In­dia rul­ing on un­der­age mar­i­tal sex ‘will be dif­fi­cult to en­force’

The National - News - - WORLD NEWS - SAMANTH SUBRA­MA­NIAN

A rul­ing by In­dia’s supreme court that deems all sex­ual re­la­tions with wives be­low the age of 18 to be rape is wel­come but will prove dif­fi­cult to en­force, ex­perts say.

The ver­dict, pro­nounced on Wed­nes­day, re­solved a con­flict within the coun­try’s le­gal sys­tem. On the one hand, the le­gal min­i­mum age for mar­riage is 18 years for women, and 21 years for men. If ei­ther part­ner is be­low the le­gal age, then the union is con­sid­ered child mar­riage, which is banned – with caveats – in In­dia.

But an­other law also per­mit­ted hus­bands to en­gage in sex­ual re­la­tions with their wives as long as they were older than 15.

“It made no sense,” said Kriti Bharti, who runs the Jodh­pur-based non-profit Saarthi Trust that works to an­nul child mar­riages.

Although child mar­riage has been re­stricted by law in var­i­ous ways since 1929, the most re­cent leg­is­la­tion, from 2006, left enough loop­holes and was en­forced weakly enough for the prac­tice to con­tinue.

A cen­sus in 2011 found that at least 12 mil­lion Indian chil­dren un­der the age of 10 were mar­ried, of whom 7.84 mil­lion were girls.

Data from the 2011 cen­sus also showed that 30.2 per cent of mar­ried women had wed be­fore turn­ing 18, down from 43.5 per cent in 2001. How­ever, the per­cent­age of girls en­ter­ing mar­riage be­tween the ages of 15 and 18 rose from 26.7 per cent in 1998-1999 to 29.2 per cent in 2005-06, ac­cord­ing to other gov­ern­ment data.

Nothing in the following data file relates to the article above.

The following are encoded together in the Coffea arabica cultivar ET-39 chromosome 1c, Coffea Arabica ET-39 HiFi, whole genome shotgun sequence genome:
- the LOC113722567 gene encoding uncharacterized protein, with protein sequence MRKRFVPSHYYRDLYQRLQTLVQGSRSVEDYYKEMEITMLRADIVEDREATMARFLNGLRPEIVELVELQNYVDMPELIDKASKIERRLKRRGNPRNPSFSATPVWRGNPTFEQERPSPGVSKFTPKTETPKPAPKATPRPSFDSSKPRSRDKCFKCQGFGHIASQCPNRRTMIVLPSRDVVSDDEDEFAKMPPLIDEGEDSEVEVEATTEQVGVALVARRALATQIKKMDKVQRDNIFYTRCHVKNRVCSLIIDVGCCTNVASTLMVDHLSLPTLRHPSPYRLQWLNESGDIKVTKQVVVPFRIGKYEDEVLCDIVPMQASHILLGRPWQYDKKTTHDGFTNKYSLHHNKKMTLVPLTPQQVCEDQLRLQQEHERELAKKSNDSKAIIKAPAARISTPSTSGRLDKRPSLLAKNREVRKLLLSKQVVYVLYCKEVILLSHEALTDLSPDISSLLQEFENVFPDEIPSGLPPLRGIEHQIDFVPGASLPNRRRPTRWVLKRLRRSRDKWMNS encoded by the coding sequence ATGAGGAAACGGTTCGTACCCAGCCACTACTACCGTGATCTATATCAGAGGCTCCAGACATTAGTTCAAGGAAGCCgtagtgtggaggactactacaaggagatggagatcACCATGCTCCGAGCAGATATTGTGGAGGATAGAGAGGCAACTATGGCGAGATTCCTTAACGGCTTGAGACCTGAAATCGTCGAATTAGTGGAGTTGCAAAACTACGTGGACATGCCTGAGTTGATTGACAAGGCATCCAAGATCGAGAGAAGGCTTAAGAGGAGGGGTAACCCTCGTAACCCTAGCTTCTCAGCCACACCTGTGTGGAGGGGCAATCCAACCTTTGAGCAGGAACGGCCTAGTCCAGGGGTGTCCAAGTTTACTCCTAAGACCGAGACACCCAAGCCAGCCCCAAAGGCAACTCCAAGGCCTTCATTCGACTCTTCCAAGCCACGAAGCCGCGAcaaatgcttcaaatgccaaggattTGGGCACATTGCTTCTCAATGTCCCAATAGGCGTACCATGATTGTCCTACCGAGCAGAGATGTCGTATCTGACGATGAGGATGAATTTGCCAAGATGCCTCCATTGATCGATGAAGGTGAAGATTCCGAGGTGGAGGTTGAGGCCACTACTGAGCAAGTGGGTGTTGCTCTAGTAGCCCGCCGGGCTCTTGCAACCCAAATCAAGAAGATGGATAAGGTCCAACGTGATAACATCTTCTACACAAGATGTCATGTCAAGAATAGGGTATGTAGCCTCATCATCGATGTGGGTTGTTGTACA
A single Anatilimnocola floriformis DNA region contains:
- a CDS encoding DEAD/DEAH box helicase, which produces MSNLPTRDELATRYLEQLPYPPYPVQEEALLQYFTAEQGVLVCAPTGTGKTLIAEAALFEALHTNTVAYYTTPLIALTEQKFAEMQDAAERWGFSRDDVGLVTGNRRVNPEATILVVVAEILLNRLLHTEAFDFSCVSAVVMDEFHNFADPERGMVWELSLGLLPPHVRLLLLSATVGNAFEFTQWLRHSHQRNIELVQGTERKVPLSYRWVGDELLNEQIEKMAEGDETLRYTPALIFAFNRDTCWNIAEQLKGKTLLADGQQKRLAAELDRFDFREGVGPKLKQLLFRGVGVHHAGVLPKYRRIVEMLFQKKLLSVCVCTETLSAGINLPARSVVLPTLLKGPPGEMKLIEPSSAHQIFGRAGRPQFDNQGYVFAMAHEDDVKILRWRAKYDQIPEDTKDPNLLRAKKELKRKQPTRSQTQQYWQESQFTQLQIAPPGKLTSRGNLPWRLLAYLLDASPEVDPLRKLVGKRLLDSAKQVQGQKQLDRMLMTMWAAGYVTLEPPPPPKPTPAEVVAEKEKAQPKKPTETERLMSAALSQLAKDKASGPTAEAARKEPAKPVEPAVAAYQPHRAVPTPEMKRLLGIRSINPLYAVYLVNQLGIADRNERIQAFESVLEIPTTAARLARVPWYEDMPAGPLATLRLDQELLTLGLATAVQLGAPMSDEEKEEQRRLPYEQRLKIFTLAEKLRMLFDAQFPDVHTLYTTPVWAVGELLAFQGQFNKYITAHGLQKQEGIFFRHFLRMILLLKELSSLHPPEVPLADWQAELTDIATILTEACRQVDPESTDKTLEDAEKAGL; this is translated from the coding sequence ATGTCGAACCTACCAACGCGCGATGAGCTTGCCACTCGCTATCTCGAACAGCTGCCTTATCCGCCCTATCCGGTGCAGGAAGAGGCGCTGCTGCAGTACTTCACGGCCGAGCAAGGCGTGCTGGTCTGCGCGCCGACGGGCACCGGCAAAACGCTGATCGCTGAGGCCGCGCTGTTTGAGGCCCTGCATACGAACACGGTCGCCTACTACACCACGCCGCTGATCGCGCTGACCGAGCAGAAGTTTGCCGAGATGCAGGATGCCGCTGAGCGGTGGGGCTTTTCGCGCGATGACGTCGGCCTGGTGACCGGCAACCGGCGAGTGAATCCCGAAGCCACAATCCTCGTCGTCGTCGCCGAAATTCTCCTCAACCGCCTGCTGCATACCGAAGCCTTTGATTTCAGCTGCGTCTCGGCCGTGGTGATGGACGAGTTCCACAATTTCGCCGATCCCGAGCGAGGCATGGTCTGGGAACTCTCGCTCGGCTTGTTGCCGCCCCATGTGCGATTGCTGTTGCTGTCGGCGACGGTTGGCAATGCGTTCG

The 2006 law deemed a child mar­riage void only if the child was co­erced or en­ticed into the union, and if they vol­un­tar­ily filed a vic­tims pe­ti­tion for an­nul­ment. In such cases, the hus­bands, of­fi­cials who solem­nised the mar­riage, and the fam­i­lies en­abling the mar­riage are all li­able for prose­cu­tion, with a max­i­mum penalty of two years’ im­pris­on­ment and a fine of 100,000 ru­pees (Dh5,640).

In re­al­ity, Ms Bharti said, it is dif­fi­cult to en­cour­age girls to come for­ward. The law still does not re­gard every child mar­riage as crim­i­nal, which it should, she said.

“This means we’ve failed,” she said. “It means the di­rec­tion we’re work­ing in is not cor­rect. We aren’t work­ing on chang­ing mind­sets at all.”

Ms Bharti wel­comed the court’s ver­dict.

The penal­ties as­so­ci­ated with rape are much stricter – prison sen­tences of up to 20 years, de­pend­ing upon the sever­ity of the crime – and may serve as a pow­er­ful de­ter­rent.

But she also pointed to the dif­fi­cul­ties that lay ahead. Con­vinc­ing girls to come for­ward about forced mar­riage is dif­fi­cult enough. “In ru­ral ar­eas, we can’t get peo­ple to even talk about sex or sex­ual abuse,” she said. “The minute it comes up, they quit the dis­cus­sion. Girls will feel shy to talk about this, let alone re­port it.”

Ko­mal Gan­otra, a di­rec­tor at the non-profit Child Re­lief & You, pointed out that the law’s fun­da­men­tal loop­holes re­mained. The new judicial de­ci­sion, she hoped, will “change the le­gal land­scape by bring­ing about re­quired amend­ments in the child mar­riage leg­is­la­tion and re­vamp strate­gies to pre­vent and pro­hibit child mar­riage”.

Ms Bharti said the court rul­ing was only a be­gin­ning. “The train has de­parted. Now we have to cross many sta­tions be­fore we reach the des­ti­na­tion we’re aim­ing for.”

The rul­ing was only a be­gin­ning. The train has de­parted. We have many sta­tions be­fore we reach the des­ti­na­tion KRITI BHARTI Saarthi Trust

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